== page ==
On 8 January, I tweeted about the Sussex-Markles: ‘Obviously the plan is to return to Canada, lead a revolt against British rule, and establish an independent Canadian monarchy.’ Two days later, the New York Times opened a story about the Canada-bound Duke and Duchess of Sussex: ‘Some have suggested they could become king and queen of Canada.’ IT WAS A JOKE! Otherwise, I’m going to have Canadian security surveilling my cottage in Ontario as a node of Sussexite sedition. Yet maybe I had glimpsed something. A poll has suggested that 60 per cent of Canadians would support the appointment of Prince Harry as governor general. When the Sussexes announced their intention to spend last Christmas in Canada, Justin Trudeau tweeted: ‘You are always welcome here.’ He may not have intended ‘always’ to mean ‘permanently’… but the invitation is in writing.
Seventeen years ago, I was part of a presidential administration that chose war with Iraq. We had with us a broad international coalition, an authorising vote in Congress, majority support in public opinion. We were acting at the zenith of US power, at a time when Russia had ceased to be a factor in international politics and China had only barely become one. And still we failed to leave behind a stable, Western-oriented Iraq. In the weeks since Christmas, President Trump has been driving to a similar conflict with Iran. But Trump can claim none of the advantages behind George W. Bush in 2003: no support from Congress, massive public opposition, no international coalition, and a much less favourable international situation. Unlike the Iraq hawks of 2003, today’s Iran hawks deny they intend a war. They say the plan is to squeeze Iran to the point where the Iranian people arise in democratic revolution. The Iranians themselves will change their regime. But violent revolutions seldom lead to liberal outcomes, in the Middle East least of all. The peace of the region may depend on Trump’s impulsiveness. Last month, he unpredictably picked the harshest measure on a menu of options, a targeted killing of the terrorist-general, Qassem Soleimani. Back in June, Trump equally impulsively vetoed at the last minute a military response to the shooting down of a US drone. Who knows what he will do next? Certainly not him.
Meanwhile, the peace of my house has been hugely improved by the completion of the last revisions of a new book about US politics after Trump (it is released on 5 May). I spent my first post-book weekend starting a long-awaited project to digitise our family photos. It’s been very moving to scan my way through 30-plus years of marriage and the raising of three children. Every phase has been different; all have been sweet. Yesterday’s task was the period 1993-95: the double toddler years. Almost every image of my wife’s beautiful face is shaded by an expression of faint worry. Even when smiling on a beach, the worry appears in her eyes. As Danielle now says: ‘The most beautiful sentence in the English language is, “The bathroom is over there.”’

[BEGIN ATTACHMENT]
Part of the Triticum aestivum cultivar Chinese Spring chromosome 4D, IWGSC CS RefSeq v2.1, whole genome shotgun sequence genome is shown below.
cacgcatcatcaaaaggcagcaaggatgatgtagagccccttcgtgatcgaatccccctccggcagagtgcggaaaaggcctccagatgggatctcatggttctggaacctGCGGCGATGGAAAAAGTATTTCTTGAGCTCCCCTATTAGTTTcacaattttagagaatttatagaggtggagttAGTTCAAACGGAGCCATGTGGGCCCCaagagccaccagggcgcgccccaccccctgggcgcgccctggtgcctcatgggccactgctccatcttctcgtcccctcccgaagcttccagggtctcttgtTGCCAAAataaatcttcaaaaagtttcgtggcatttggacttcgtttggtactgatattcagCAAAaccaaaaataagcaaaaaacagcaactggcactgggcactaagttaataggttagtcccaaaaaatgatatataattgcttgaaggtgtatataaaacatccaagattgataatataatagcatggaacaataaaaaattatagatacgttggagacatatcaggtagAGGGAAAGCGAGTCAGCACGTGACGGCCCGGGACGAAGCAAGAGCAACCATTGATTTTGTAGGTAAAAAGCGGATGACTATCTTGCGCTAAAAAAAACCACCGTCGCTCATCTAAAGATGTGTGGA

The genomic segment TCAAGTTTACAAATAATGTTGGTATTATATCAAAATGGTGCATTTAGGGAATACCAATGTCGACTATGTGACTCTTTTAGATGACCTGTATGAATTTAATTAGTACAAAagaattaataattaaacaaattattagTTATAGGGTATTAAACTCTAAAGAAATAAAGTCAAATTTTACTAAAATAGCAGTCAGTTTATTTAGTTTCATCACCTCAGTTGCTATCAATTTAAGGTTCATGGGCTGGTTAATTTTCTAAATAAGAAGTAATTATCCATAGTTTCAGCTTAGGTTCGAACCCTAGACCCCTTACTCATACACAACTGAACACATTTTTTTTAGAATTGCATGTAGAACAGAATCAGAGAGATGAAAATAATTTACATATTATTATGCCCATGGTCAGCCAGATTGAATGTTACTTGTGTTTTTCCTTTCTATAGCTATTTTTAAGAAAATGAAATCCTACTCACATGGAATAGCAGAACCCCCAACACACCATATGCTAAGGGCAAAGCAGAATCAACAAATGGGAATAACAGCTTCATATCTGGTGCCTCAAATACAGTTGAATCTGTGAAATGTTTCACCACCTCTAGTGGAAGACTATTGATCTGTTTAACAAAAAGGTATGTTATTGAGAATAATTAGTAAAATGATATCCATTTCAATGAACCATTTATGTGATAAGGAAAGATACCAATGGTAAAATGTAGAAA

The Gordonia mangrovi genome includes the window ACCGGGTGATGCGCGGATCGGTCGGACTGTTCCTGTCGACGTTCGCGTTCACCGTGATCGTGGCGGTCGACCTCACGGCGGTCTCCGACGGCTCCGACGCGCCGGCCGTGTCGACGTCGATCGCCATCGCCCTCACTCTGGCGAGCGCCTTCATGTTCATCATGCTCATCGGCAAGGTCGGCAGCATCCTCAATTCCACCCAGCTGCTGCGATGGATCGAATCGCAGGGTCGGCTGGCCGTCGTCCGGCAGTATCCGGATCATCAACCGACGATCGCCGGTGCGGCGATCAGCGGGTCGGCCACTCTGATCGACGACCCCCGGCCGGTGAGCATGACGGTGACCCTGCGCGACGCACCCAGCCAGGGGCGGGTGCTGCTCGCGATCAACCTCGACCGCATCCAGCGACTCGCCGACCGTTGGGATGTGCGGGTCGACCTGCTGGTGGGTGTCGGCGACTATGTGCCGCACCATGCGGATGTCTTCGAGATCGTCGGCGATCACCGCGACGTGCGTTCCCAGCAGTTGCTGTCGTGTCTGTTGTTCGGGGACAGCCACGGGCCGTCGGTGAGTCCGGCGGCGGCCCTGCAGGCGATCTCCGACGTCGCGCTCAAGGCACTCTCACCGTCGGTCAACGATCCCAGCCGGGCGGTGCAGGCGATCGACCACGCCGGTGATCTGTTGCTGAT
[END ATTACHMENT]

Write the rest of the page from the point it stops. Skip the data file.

My youngest daughter Beatrice is completing applications to university this fall. The looming departure casts gloom upon a house that has grown larger as the resident population has dwindled smaller. But at least we’ll have tuition bills for company. A year at a prestigious private college such as Stanford and Princeton costs more than twice as much, after inflation, as it did in 1980. At a state school like the University of North Carolina or the campuses of the University of California system, tuition costs as much as 15 times what it did a generation ago. If young Americans seem in a Bolshie mood, it may be because so many of them are subject to Tsarist-style predation and exploitation.
The next weeks of the US political calendar will be crowded. Trump delivers the 2020 State of the Union on 4 February. If the impeachment trial is still pending, be prepared for an outburst of world-historical insanity. The British election of 2019 offers an obvious warning to Republicans as well as Democrats: unpopular candidates tend to lose. Trump is the most unpopular first-term president in the history of polling, the only president never to attain 50 per cent approval in any reputable poll. A plurality of Americans want him impeached and removed. Trump’s fluke success in the 2016 College startled many pundits into doubting the usual rules of politics. Yet as former Romney campaign manager Stuart Stevens memorably reminds: ‘The casino does not always win. Still, that’s the way to bet.’
David Frum is a staff writer at The Atlantic.